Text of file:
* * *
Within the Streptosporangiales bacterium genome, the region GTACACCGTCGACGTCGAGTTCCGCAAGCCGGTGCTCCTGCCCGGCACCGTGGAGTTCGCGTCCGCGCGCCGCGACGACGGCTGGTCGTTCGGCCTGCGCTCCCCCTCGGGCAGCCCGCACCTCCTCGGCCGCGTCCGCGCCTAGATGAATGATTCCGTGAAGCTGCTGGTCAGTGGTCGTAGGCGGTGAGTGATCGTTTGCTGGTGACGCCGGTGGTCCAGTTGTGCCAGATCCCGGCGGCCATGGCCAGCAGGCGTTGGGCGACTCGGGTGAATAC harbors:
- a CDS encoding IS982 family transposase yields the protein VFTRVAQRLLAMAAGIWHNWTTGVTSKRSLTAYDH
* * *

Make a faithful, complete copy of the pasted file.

Within the Streptosporangiales bacterium genome, the region GTACACCGTCGACGTCGAGTTCCGCAAGCCGGTGCTCCTGCCCGGCACCGTGGAGTTCGCGTCCGCGCGCCGCGACGACGGCTGGTCGTTCGGCCTGCGCTCCCCCTCGGGCAGCCCGCACCTCCTCGGCCGCGTCCGCGCCTAGATGAATGATTCCGTGAAGCTGCTGGTCAGTGGTCGTAGGCGGTGAGTGATCGTTTGCTGGTGACGCCGGTGGTCCAGTTGTGCCAGATCCCGGCGGCCATGGCCAGCAGGCGTTGGGCGACTCGGGTGAATAC harbors:
- a CDS encoding IS982 family transposase yields the protein VFTRVAQRLLAMAAGIWHNWTTGVTSKRSLTAYDH